When It’s All You’ve Got, Call It Love

Burt was a flirt. He’d flirted with me constantly when we did theatre together in high school. He’d flirted Tonia away from Ronnie back then. When I returned to Minot I seemed to end up hanging out with Burt more often than not. We were in shows together at MRP, and if we weren’t acting, we were backstage together, or traveling with a show together, or working together to build a show. We played D&D, took the kids to the park. Nick and Monica thought he was their own personal toy. 

I found myself falling for him. We went on a few dates, shared a few kisses, and then he took up with a town ‘escort’. I was floored. I was angry. I was hurt.

Had I read too much into his flirting?  Had he led me on? Was he seeing her while seeing me? I was relieved I hadn’t slept with him, but what did SHE have that I didn’t?  Don’t answer that. Tonia said she’d dated Burt and he wasn’t worth any excess emotion on my part. Yes, he was a big flirt, and was great at paying so much attention to a girl that she could believe she was his world. But he was flighty and had a short attention span, and as soon as he actually caught someone, he was desperate to let them go. 

Tonia was right: just a few years after Burt dropped me for an escort, he managed to steal away his best friend’s fiance. He actually married her before panicking and fighting his way out of the relationship. His best friend never spoke to him again. The last memory I have of him is physically pushing him away from me outside the Mouse House because he was trying to get close to me again.

Tonia and I went out dancing and met up with some of her friends: Barb, Nita, Barb’s little sister, and some guy named Dan. Dan had the sweetest smile and a very unfortunate home perm. Tonia teased him about it all night, telling him if he’d only come to her, he wouldn’t be spending the next few months growing out a bad perm. He took the ribbing good-naturedly, and made sure to dance with each of the ladies at the table.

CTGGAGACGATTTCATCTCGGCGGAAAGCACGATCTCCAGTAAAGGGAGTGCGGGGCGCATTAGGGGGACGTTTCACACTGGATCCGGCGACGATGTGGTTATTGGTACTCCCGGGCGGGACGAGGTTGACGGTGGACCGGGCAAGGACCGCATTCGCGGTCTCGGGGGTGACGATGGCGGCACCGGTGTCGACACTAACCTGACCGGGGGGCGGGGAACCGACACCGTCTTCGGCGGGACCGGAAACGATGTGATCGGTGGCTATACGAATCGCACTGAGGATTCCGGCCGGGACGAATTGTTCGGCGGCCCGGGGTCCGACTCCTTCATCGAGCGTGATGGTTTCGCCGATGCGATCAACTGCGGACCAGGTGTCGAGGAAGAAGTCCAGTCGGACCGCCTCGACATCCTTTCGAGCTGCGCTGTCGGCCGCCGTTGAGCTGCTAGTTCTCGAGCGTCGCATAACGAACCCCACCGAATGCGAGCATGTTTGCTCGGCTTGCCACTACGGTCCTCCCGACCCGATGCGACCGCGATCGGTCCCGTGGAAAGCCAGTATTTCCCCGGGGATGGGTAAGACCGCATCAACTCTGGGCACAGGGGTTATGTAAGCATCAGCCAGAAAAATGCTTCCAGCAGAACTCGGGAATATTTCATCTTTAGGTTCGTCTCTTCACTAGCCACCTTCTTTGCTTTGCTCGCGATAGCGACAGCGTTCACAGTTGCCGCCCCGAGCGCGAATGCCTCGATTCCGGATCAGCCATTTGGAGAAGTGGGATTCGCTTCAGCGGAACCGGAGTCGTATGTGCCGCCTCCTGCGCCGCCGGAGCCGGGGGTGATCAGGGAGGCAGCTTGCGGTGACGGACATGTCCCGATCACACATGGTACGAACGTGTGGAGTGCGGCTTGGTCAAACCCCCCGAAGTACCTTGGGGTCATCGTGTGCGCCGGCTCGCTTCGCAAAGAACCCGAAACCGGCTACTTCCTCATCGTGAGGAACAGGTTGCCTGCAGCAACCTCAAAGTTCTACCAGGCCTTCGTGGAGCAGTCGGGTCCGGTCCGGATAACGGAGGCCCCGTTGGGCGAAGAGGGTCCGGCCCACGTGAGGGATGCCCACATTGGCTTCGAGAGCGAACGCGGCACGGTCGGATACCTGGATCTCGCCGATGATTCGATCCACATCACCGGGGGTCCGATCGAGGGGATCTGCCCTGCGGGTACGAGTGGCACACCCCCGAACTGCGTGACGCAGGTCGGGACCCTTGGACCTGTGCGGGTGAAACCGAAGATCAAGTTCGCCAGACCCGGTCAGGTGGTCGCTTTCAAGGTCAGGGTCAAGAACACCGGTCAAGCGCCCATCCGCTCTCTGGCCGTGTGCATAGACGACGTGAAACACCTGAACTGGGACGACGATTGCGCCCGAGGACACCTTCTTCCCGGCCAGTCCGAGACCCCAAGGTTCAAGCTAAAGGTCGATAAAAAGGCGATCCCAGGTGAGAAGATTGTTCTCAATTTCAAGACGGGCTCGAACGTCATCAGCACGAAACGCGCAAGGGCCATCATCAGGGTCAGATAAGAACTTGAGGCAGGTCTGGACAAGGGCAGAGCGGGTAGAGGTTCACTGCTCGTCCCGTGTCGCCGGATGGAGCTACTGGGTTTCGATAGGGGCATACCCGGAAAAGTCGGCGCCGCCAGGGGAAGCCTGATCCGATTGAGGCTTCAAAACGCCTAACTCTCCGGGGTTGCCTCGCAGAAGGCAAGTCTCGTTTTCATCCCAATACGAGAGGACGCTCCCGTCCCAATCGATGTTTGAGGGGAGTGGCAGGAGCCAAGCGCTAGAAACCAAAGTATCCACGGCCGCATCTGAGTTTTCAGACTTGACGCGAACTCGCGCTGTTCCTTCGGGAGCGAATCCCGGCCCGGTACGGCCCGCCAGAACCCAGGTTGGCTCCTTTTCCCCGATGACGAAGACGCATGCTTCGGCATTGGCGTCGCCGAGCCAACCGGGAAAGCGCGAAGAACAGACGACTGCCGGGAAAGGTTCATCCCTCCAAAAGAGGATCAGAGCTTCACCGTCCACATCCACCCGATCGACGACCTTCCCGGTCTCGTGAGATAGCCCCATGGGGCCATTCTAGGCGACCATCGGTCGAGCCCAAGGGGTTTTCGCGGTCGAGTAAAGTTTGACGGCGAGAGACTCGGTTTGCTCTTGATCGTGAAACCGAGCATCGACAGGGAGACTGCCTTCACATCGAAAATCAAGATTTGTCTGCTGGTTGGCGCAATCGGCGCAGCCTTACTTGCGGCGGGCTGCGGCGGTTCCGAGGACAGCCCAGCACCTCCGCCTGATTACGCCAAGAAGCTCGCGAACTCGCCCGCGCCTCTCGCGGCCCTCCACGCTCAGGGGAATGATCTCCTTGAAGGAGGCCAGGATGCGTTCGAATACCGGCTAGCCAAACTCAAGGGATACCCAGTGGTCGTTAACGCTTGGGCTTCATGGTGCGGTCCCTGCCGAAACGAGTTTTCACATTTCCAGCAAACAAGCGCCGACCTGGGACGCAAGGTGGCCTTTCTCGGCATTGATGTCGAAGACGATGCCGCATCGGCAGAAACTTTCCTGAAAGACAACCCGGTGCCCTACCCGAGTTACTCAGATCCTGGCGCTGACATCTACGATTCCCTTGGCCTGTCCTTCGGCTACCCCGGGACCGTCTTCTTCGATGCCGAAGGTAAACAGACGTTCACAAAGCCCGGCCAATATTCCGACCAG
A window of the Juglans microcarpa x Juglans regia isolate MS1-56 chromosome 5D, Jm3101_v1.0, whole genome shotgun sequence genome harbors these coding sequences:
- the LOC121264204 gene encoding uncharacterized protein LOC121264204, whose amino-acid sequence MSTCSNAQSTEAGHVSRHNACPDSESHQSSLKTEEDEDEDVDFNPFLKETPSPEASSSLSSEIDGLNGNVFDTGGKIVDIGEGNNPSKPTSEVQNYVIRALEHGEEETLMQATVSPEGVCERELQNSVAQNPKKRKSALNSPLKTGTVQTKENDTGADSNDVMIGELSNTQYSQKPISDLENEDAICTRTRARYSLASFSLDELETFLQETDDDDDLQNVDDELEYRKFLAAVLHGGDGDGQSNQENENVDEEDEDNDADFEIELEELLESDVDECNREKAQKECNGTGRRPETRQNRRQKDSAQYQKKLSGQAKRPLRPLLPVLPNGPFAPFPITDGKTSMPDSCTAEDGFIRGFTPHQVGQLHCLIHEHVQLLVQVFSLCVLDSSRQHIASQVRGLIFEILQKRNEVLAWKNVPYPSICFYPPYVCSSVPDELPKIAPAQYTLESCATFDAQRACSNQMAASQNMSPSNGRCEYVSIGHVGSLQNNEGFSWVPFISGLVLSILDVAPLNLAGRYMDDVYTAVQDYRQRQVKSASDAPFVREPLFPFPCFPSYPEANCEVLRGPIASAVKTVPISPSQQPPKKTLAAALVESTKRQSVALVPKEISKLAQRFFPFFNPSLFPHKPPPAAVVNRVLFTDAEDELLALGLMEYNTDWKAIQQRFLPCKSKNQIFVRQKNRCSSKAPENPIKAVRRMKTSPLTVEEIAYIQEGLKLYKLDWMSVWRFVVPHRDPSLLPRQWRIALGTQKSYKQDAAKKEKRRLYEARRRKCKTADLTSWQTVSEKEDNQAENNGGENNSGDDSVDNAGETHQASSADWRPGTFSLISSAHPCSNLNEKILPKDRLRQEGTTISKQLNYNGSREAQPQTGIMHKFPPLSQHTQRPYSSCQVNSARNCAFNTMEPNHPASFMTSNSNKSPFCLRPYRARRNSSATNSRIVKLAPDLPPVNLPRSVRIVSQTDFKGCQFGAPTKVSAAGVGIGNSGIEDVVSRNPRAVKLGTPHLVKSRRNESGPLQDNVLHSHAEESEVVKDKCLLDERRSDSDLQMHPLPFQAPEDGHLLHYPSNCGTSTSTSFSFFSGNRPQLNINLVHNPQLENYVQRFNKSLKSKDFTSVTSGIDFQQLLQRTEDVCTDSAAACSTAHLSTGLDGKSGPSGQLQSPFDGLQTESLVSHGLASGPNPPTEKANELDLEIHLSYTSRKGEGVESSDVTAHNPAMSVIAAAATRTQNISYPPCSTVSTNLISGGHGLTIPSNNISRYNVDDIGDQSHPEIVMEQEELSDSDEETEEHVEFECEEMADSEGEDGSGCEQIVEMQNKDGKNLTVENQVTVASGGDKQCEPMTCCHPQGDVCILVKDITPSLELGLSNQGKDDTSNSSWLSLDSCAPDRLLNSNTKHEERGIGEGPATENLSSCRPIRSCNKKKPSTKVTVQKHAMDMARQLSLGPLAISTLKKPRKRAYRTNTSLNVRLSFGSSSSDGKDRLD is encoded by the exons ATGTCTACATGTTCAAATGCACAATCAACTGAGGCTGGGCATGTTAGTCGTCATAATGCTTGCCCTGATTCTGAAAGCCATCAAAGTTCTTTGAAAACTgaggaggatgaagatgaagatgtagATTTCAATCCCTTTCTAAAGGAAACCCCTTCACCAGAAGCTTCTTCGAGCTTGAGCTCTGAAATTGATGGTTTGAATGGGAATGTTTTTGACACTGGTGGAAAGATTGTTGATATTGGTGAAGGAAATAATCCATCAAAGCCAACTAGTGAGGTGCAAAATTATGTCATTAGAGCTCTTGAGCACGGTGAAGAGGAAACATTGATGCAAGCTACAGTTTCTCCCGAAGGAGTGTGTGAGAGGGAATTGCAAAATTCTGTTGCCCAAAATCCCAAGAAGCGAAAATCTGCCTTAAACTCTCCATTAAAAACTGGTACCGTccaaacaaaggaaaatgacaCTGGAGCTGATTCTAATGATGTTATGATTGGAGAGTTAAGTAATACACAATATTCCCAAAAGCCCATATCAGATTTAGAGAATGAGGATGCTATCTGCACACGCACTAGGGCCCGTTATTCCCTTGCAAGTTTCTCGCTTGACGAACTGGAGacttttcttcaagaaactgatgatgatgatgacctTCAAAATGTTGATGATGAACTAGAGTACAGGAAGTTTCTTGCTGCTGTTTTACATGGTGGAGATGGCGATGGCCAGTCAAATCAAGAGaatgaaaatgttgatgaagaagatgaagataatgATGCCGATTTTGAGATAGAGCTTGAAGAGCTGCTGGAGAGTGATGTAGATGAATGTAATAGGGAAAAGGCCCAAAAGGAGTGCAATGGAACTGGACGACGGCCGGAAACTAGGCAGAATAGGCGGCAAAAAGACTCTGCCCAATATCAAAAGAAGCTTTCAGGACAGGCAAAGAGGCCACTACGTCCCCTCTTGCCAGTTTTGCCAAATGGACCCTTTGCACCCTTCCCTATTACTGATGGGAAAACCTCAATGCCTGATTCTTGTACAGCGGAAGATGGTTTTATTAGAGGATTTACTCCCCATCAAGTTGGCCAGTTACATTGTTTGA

We all went for breakfast afterwards and I ended up in Dan’s car on the way to the diner. He was quiet, but not silent. Friendly without being pushy. He gave me his number. I called him a few days later, to see if he’d be out again that weekend. He agreed to meet us.

Tonia couldn’t drink anymore: she was pregnant. But she continued to go out with Dan and I until I moved in with him about two months later. I hadn’t divorced Rocky. I had put him out of my mind. Dan knew I was married; he knew I had kids. From the first car ride Dan and I took together, we couldn’t seem to tire of talking to one another. He’d call up and tell me to bring the kids over, we’d grab some pizza or McDonald’s or Taco John’s and watch a movie together.

In no time and with no planning, Nick and Monica had  a roomful of toys and their own beds at Dan’s and if we stayed late, we’d just spend the night. Soon, most of our clothes were over there and we were looking for a bigger place. Dan let Tonia cut off the bad perm and he turned out to be pretty cute without the bad hairstyle. Whichever car was at the end of the driveway when one of us left for work was the car we drove. Dan watched the kids while I was at work or rehearsal and they started calling him ‘Dandy’ and after a while, we just never went back to Joyce’s.

Rocky finally realized I wasn’t coming back and began threatening to come get the kids. I got a lawyer and filed for divorce. Rocky decided to fight the divorce so we had to go to court. He came to town and stayed with Sean. I remember the judge was not very impressed with Rocky and his insistence that I be made to go back to Germany with him. The judge finally said he didn’t care what Rocky said or thought; he was not going to force a woman to stay in a marriage she didn’t want to be in. I didn’t even have to talk about being afraid of Rocky or that horrible last year with him. 

When Rocky realized the judge wasn’t going to make me come back, he demanded custody of the kids. Denied. He never even got to explain to the judge what a horrible mother I was. I think the idea that children belong with their mother–however sexist and damaging that might be-helped the judge decide in my favor. But I also believe the judge just began to deeply dislike Rocky while he was insisting I come home.

Dan and I found a 3-bedroom house in foreclosure for sale at a great price and we bought it. Rocky went back to Germany with orders from the judge to return everything that belonged to me, Nick, and Monica. It felt like everything came together at once: we signed for the house in time for my furniture, dishes and books to be delivered, along with Monica and Nick’s toys. We got all of our stuff out of Joyce’s house and Dan’s father got us a fridge and stove. I bought fabric and made curtains and bedspreads. Dan wallpapered and painted the kitchen.